‘Those who do not recover are people who cannot or will not completely give themselves to this simple programme, usually men and women who are constitutionally incapable of being honest with themselves.’
‘We find it a waste of time to keep chasing a man who cannot or will not work with you.’
‘Some men cannot or will not get over alcoholism.’
‘But if you cannot or will not stop drinking, I think you ought to resign.’
‘If he cannot or does not want to stop, he should be discharged.’
‘At the same time you will feel no reluctance to rid yourself of those who cannot or will not stop.’
It is interesting that the book seems repeatedly to conflate those who ‘cannot’ and those who ‘will not’ get over drinking. It could be because they keep relapsing; it could be because they steadfastly refuse to follow instructions given to them. Either way, it’s impossible to tell from the outside whether the person lacks the capacity or willingness, and maybe the person himself does not know. What is clear is that AA works for those who take the actions indicated.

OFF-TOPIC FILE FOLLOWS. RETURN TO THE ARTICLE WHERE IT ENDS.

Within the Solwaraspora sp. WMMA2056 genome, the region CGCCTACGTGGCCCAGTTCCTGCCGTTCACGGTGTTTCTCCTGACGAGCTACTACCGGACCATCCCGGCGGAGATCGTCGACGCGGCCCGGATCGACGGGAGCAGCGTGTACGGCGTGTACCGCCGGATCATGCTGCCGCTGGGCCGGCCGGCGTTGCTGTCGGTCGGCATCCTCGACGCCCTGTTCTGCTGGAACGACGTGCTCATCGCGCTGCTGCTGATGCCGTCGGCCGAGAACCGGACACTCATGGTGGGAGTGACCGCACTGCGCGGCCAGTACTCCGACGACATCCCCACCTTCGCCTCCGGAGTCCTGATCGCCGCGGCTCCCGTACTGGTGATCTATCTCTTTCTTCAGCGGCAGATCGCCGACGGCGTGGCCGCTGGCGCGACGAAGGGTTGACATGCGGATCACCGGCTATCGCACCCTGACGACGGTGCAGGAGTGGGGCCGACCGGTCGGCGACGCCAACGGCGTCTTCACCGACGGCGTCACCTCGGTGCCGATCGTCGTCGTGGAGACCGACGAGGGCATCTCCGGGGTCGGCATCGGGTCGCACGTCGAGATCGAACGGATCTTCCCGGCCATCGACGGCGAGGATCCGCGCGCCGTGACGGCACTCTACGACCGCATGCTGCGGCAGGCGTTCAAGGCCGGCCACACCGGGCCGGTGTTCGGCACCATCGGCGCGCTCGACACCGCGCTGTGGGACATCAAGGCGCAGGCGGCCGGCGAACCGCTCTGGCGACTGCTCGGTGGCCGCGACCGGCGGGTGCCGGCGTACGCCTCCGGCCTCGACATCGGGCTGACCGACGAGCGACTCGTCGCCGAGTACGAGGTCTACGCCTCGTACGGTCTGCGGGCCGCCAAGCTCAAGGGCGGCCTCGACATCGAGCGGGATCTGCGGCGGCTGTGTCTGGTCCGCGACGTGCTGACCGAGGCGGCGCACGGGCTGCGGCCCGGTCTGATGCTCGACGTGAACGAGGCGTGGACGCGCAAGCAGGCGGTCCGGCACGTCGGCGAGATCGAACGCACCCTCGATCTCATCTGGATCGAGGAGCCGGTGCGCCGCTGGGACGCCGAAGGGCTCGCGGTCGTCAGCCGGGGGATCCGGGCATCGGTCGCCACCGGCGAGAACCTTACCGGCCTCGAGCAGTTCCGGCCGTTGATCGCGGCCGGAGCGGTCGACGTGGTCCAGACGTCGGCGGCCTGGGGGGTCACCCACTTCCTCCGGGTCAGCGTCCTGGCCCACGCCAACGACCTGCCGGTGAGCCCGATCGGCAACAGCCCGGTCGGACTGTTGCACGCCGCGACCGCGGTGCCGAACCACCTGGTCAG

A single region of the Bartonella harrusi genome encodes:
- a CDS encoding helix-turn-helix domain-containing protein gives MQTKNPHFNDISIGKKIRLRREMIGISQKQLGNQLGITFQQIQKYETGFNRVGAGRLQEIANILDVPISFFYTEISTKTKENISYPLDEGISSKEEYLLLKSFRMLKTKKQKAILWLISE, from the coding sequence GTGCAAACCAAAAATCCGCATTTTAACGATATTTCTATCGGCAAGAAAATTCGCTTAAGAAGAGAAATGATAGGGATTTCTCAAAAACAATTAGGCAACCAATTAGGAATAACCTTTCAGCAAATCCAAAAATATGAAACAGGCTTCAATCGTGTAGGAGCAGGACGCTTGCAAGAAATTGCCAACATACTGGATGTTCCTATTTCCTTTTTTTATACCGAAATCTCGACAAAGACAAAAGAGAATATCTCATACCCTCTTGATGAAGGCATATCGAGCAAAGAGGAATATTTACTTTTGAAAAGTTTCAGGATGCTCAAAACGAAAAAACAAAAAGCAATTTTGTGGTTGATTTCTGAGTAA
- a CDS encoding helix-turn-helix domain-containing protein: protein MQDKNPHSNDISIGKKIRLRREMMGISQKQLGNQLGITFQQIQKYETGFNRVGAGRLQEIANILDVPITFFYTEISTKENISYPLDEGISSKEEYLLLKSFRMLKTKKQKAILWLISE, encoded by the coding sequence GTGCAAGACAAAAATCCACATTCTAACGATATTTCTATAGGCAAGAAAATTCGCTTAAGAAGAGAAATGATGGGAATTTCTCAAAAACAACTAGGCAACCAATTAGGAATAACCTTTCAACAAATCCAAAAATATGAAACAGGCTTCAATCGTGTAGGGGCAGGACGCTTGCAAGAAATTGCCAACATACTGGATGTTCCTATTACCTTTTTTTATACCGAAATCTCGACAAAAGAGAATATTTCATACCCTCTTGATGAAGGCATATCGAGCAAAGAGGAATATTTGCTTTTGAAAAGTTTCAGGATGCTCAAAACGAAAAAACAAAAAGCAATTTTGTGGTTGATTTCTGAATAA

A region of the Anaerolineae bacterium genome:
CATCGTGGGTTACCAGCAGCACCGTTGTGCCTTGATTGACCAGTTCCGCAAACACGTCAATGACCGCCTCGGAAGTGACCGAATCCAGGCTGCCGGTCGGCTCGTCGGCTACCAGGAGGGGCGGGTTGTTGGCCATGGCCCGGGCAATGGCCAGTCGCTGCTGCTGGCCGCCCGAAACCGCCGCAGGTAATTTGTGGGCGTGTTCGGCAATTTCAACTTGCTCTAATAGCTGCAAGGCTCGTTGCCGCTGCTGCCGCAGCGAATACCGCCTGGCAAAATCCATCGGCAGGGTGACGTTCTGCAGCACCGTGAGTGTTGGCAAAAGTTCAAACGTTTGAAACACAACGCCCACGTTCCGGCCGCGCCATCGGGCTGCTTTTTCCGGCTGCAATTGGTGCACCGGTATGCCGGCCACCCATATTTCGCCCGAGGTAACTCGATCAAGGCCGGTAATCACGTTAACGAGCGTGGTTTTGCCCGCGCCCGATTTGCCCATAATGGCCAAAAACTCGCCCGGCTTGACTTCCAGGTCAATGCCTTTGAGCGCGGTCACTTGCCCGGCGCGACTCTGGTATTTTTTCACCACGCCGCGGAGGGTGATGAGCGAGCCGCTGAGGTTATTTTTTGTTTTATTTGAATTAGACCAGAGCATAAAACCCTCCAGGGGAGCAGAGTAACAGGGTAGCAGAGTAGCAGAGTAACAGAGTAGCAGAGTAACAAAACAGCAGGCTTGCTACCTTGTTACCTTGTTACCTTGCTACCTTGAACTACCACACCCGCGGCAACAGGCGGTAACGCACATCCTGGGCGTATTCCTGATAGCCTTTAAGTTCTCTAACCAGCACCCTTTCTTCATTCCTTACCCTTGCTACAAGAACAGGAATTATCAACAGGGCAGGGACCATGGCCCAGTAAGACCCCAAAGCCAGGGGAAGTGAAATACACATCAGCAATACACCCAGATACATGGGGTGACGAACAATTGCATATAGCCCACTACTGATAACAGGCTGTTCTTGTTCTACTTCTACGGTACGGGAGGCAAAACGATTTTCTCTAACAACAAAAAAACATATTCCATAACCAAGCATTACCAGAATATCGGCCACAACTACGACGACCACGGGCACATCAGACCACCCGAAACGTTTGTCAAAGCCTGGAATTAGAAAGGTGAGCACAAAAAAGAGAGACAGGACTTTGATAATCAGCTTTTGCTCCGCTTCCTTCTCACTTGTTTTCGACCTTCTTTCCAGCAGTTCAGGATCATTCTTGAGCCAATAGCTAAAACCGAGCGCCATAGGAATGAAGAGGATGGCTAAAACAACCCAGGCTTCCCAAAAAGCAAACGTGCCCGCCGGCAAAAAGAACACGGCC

I didn’t need faith in God to take the actions, or faith in myself. I needed to be willing to take actions I did not believe in because the people who suggested them were doing better than me. On 24 July 1993, I fired myself from the board of directors of my life. What I thought and felt no longer mattered; what mattered was following the instructions my sponsor gave me, namely to work the steps and engage in fellowship and service in the spirit outlined in the book ‘Alcoholics Anonymous’. My doubts and fears were irrelevant. They were a nuisance but nothing more; they no longer advised the board of directors of my life. From that point on, I started to recover. I have spent over half my life sober in AA. The actions did not care why I took them but worked anyway to put me in touch with a power greater than myself, which solved my alcohol problem, and all my other ones, too.